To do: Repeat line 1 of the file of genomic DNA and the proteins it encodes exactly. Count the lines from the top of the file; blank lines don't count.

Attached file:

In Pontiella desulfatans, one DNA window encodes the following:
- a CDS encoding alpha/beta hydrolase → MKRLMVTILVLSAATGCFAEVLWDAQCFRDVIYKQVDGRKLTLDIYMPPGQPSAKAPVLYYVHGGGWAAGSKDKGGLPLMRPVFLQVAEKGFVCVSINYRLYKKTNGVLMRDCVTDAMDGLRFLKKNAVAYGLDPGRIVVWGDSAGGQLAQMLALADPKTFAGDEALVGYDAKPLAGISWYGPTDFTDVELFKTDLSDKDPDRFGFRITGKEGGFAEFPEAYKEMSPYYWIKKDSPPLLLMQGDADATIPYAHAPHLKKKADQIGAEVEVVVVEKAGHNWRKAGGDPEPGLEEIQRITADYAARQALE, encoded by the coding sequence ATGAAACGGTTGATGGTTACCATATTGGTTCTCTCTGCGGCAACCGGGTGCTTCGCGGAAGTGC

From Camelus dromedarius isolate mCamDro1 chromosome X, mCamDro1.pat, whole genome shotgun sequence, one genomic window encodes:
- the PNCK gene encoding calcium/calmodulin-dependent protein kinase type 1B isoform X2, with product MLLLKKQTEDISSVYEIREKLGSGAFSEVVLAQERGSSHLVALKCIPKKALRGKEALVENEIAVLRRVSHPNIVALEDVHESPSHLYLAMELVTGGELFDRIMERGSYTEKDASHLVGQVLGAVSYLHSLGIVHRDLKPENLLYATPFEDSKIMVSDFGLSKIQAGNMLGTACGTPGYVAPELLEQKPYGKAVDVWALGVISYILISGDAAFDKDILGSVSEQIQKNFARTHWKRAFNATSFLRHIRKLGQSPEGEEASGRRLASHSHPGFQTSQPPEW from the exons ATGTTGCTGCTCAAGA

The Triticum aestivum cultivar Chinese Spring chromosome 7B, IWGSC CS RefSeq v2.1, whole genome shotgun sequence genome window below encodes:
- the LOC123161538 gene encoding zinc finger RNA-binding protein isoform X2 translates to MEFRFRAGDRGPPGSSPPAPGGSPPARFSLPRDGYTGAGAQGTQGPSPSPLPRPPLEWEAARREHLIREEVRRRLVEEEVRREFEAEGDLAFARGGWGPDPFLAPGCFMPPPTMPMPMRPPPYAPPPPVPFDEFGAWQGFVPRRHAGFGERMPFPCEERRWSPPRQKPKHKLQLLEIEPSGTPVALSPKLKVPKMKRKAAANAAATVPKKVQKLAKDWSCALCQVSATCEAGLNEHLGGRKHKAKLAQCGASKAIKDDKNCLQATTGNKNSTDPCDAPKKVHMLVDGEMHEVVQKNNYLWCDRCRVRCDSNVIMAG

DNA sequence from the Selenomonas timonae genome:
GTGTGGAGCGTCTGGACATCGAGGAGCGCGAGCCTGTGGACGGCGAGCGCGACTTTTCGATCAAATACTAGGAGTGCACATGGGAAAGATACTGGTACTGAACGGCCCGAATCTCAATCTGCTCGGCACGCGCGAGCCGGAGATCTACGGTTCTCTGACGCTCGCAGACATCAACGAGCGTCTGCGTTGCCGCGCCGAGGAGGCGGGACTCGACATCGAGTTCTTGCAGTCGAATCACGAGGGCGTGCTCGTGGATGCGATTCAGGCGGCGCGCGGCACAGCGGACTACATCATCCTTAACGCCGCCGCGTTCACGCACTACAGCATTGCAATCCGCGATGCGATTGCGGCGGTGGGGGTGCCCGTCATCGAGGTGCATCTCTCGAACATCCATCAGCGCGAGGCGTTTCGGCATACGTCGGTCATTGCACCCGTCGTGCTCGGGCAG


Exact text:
In Pontiella desulfatans, one DNA window encodes the following: